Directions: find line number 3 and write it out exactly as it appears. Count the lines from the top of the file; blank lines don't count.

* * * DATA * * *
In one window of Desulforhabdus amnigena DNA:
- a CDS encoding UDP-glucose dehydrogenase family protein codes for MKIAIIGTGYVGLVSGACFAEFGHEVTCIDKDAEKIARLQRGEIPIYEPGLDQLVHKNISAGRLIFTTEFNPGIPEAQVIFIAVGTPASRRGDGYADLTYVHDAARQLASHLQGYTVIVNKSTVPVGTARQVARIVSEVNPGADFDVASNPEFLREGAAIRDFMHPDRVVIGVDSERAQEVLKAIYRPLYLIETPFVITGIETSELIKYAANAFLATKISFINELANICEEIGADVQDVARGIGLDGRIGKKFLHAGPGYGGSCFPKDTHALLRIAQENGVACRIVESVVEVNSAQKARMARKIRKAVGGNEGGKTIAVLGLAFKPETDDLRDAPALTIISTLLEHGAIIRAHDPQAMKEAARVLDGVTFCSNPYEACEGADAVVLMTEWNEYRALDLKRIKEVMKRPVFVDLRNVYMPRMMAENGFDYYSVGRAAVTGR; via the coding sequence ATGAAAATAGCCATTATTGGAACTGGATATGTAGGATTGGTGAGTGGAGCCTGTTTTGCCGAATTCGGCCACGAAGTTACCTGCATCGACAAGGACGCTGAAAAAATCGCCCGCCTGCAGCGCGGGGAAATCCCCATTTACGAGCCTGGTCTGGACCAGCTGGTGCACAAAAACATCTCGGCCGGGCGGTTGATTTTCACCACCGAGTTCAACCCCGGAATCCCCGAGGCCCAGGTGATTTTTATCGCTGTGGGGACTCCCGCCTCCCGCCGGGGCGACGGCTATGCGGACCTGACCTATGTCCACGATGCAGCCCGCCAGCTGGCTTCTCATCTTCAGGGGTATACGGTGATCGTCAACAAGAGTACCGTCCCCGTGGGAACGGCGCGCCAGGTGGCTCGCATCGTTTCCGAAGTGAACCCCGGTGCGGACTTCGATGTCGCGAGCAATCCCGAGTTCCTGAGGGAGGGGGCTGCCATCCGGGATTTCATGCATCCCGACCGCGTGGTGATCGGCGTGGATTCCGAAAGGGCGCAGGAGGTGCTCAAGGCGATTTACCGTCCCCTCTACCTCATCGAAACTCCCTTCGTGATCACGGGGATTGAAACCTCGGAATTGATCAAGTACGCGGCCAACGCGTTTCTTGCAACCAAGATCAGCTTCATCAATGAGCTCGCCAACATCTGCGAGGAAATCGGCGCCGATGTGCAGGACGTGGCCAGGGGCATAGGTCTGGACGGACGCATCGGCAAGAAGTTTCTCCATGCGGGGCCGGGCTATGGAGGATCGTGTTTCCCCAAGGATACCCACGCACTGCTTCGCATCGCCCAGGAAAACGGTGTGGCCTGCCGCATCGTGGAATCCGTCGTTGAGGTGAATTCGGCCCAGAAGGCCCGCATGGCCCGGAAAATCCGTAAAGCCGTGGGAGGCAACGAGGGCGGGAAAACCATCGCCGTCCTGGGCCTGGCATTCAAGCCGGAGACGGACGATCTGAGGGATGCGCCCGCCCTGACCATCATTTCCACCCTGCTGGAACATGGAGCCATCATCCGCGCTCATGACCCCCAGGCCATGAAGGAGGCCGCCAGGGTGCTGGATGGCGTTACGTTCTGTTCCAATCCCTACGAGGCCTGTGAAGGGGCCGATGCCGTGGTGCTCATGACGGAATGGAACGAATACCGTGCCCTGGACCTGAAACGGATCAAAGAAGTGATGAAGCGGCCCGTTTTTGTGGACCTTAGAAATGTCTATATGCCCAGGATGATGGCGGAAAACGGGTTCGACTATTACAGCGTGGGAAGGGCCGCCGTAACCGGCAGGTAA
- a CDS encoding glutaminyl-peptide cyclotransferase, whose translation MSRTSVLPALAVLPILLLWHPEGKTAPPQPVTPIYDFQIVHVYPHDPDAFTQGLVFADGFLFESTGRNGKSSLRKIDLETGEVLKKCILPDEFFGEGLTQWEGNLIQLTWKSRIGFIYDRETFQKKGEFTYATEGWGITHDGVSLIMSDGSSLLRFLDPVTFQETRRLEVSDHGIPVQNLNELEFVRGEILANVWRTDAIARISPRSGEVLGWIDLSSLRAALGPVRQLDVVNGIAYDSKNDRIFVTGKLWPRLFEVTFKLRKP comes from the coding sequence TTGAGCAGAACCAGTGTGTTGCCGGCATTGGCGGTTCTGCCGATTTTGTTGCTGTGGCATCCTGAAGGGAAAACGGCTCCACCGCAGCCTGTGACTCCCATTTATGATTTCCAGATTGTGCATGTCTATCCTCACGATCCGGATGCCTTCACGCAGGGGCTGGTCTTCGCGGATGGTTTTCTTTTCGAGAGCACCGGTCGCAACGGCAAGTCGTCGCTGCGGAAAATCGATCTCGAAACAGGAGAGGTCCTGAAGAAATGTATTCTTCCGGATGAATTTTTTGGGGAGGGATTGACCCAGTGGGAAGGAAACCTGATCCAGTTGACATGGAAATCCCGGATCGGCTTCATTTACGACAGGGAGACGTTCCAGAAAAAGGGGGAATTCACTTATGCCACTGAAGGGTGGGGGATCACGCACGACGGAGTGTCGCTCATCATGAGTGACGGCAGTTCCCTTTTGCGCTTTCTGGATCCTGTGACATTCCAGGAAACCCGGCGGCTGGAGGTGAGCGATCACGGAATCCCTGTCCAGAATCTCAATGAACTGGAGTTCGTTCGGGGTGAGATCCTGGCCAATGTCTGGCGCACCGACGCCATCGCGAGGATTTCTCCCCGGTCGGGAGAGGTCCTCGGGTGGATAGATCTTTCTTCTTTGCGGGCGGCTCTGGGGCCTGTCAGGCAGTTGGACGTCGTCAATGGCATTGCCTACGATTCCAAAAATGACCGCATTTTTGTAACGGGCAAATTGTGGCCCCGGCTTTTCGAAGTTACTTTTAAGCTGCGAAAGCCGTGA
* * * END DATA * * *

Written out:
- a CDS encoding glutaminyl-peptide cyclotransferase, whose translation MSRTSVLPALAVLPILLLWHPEGKTAPPQPVTPIYDFQIVHVYPHDPDAFTQGLVFADGFLFESTGRNGKSSLRKIDLETGEVLKKCILPDEFFGEGLTQWEGNLIQLTWKSRIGFIYDRETFQKKGEFTYATEGWGITHDGVSLIMSDGSSLLRFLDPVTFQETRRLEVSDHGIPVQNLNELEFVRGEILANVWRTDAIARISPRSGEVLGWIDLSSLRAALGPVRQLDVVNGIAYDSKNDRIFVTGKLWPRLFEVTFKLRKP comes from the coding sequence TTGAGCAGAACCAGTGTGTTGCCGGCATTGGCGGTTCTGCCGATTTTGTTGCTGTGGCATCCTGAAGGGAAAACGGCTCCACCGCAGCCTGTGACTCCCATTTATGATTTCCAGATTGTGCATGTCTATCCTCACGATCCGGATGCCTTCACGCAGGGGCTGGTCTTCGCGGATGGTTTTCTTTTCGAGAGCACCGGTCGCAACGGCAAGTCGTCGCTGCGGAAAATCGATCTCGAAACAGGAGAGGTCCTGAAGAAATGTATTCTTCCGGATGAATTTTTTGGGGAGGGATTGACCCAGTGGGAAGGAAACCTGATCCAGTTGACATGGAAATCCCGGATCGGCTTCATTTACGACAGGGAGACGTTCCAGAAAAAGGGGGAATTCACTTATGCCACTGAAGGGTGGGGGATCACGCACGACGGAGTGTCGCTCATCATGAGTGACGGCAGTTCCCTTTTGCGCTTTCTGGATCCTGTGACATTCCAGGAAACCCGGCGGCTGGAGGTGAGCGATCACGGAATCCCTGTCCAGAATCTCAATGAACTGGAGTTCGTTCGGGGTGAGATCCTGGCCAATGTCTGGCGCACCGACGCCATCGCGAGGATTTCTCCCCGGTCGGGAGAGGTCCTCGGGTGGATAGATCTTTCTTCTTTGCGGGCGGCTCTGGGGCCTGTCAGGCAGTTGGACGTCGTCAATGGCATTGCCTACGATTCCAAAAATGACCGCATTTTTGTAACGGGCAAATTGTGGCCCCGGCTTTTCGAAGTTACTTTTAAGCTGCGAAAGCCGTGA